SciELO - Scientific Electronic Library Online

 
vol.41 issue3Characterization of rotavirus P genotypes circulating among paediatric inpatients in Northern BrazilSerological diagnosis of toxoplasmosis: usefulness of IgA detection and IgG avidity determination in a patient with a persistent IgM antibody response to Toxoplasma gondii author indexsubject indexarticles search
Home Pagealphabetic serial listing  

Revista do Instituto de Medicina Tropical de São Paulo

Print version ISSN 0036-4665

Abstract

REY, Luís C.  and  RAMALHO, Isabel L.C.. Seroprevalence of toxoplasmosis in Fortaleza, Ceará, Brazil. Rev. Inst. Med. trop. S. Paulo [online]. 1999, vol.41, n.3, pp. 171-174. ISSN 0036-4665.  http://dx.doi.org/10.1590/S0036-46651999000300007.

A serological survey of Toxoplasma gondii infection in population groups in Fortaleza, Brazil, was conducted, in order to identify seroprevalence rates according to age and risk factors associated with acquired infection. A Toxoplasma IgG-antibody enzyme immunoassay (Sanofi Pasteur Diagnostics, Marnes la Coquette, France) was employed to assess the immunity. Public day-care centers and schools were randomly selected, while three large antenatal clinics and maternity units were choosen by its importance. Population groups and results of 997 blood tests were: 227 children (mean age 3.8 years), 22.8% seropositives; 584 students (mean 11.4 years), 58.4%, and pregnant and postpartum women (mean 24 years), 71.5% seropositives (p < 0.001). Of 256 participants reporting close contact with cats, 59.8% were seropositive, in contrast with 51% seropositives without contact (relative risk 1.17; 95% confidence interval 1.04-1.33; p = 0.01). Having three or more siblings at home was related to higher seroprevalence in children and students (relative risk 1.39; 95% confidence interval 1.21-1.60; p < 0.01). In conclusion, toxoplasmosis seroprevalence showed a rapid increase during the first ten years of life, in association with close contact with cats and larger households, probably related to inappropriate hygiene and child-care practices.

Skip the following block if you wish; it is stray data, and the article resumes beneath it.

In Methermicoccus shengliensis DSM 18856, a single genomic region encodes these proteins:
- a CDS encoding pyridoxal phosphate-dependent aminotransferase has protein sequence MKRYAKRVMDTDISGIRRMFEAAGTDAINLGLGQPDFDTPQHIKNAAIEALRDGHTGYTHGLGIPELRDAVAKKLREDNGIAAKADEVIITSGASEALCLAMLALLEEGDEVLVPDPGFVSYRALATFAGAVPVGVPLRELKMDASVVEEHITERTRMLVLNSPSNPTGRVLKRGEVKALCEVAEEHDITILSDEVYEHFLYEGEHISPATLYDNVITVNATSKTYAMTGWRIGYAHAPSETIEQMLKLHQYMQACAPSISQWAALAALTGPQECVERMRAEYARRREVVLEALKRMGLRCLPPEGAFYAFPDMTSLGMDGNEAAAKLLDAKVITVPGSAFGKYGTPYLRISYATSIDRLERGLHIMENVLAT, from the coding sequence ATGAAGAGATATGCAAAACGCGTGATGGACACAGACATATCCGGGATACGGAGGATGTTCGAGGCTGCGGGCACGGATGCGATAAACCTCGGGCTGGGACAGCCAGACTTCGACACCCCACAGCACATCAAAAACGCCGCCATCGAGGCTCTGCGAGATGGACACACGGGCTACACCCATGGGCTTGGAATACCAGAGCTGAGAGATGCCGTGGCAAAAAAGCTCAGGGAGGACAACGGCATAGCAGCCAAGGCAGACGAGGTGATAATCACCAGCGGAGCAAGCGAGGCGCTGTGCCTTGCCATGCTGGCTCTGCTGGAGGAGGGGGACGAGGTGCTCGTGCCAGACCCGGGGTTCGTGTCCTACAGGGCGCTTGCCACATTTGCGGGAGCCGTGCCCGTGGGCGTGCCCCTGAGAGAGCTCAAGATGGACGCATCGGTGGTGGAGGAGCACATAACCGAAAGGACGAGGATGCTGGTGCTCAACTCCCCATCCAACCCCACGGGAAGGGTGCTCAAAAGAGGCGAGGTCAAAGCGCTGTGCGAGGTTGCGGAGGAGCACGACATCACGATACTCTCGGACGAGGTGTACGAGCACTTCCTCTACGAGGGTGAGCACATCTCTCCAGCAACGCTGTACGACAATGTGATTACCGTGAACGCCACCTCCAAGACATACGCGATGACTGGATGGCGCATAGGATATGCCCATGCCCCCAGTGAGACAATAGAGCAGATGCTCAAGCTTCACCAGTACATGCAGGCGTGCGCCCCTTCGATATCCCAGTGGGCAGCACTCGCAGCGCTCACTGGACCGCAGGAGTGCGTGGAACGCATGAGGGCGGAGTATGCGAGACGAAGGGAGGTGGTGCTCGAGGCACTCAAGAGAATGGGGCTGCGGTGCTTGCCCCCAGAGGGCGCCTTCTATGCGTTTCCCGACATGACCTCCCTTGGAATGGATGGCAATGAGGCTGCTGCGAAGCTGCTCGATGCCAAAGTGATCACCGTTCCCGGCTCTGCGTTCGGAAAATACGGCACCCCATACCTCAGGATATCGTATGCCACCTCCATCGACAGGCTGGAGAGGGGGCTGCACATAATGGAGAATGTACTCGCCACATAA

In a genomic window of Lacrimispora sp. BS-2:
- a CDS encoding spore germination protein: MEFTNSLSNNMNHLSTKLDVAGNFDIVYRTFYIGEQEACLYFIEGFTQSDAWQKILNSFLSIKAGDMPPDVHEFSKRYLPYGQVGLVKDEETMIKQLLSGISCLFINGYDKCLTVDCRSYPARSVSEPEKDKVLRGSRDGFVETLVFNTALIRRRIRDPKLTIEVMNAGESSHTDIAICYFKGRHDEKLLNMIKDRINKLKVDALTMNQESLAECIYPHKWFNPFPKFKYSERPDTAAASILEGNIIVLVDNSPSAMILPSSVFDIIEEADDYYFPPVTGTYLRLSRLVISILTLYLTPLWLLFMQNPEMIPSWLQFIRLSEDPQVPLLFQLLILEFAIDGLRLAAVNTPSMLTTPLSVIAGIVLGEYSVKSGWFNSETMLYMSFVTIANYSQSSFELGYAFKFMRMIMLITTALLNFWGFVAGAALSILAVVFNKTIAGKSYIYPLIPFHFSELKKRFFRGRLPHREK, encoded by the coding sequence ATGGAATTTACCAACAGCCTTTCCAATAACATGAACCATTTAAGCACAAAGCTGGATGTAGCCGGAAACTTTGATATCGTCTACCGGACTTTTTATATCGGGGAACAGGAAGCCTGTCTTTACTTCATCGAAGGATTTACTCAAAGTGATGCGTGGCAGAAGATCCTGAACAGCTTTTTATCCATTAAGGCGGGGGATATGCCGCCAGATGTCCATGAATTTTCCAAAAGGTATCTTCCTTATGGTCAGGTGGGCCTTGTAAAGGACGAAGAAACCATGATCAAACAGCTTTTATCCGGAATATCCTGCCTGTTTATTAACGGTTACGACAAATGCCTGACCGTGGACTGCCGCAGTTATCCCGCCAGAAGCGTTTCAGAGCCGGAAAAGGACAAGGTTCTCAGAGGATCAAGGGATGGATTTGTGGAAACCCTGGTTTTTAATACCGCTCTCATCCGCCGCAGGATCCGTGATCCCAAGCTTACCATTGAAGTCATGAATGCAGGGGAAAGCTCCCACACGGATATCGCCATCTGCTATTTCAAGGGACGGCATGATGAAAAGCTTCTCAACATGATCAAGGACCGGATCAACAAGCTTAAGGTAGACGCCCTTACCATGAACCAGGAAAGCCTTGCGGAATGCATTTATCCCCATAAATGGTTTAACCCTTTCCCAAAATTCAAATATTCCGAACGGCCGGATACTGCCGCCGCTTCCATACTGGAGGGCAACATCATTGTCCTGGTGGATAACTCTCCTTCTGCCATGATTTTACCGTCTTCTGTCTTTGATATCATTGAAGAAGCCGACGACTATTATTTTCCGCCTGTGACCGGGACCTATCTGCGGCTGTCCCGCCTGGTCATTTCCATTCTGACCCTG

Keywords : Toxoplasmosis; Seroepidemiology; Human; Brazil.

        · abstract in Portuguese     · text in English     · pdf in English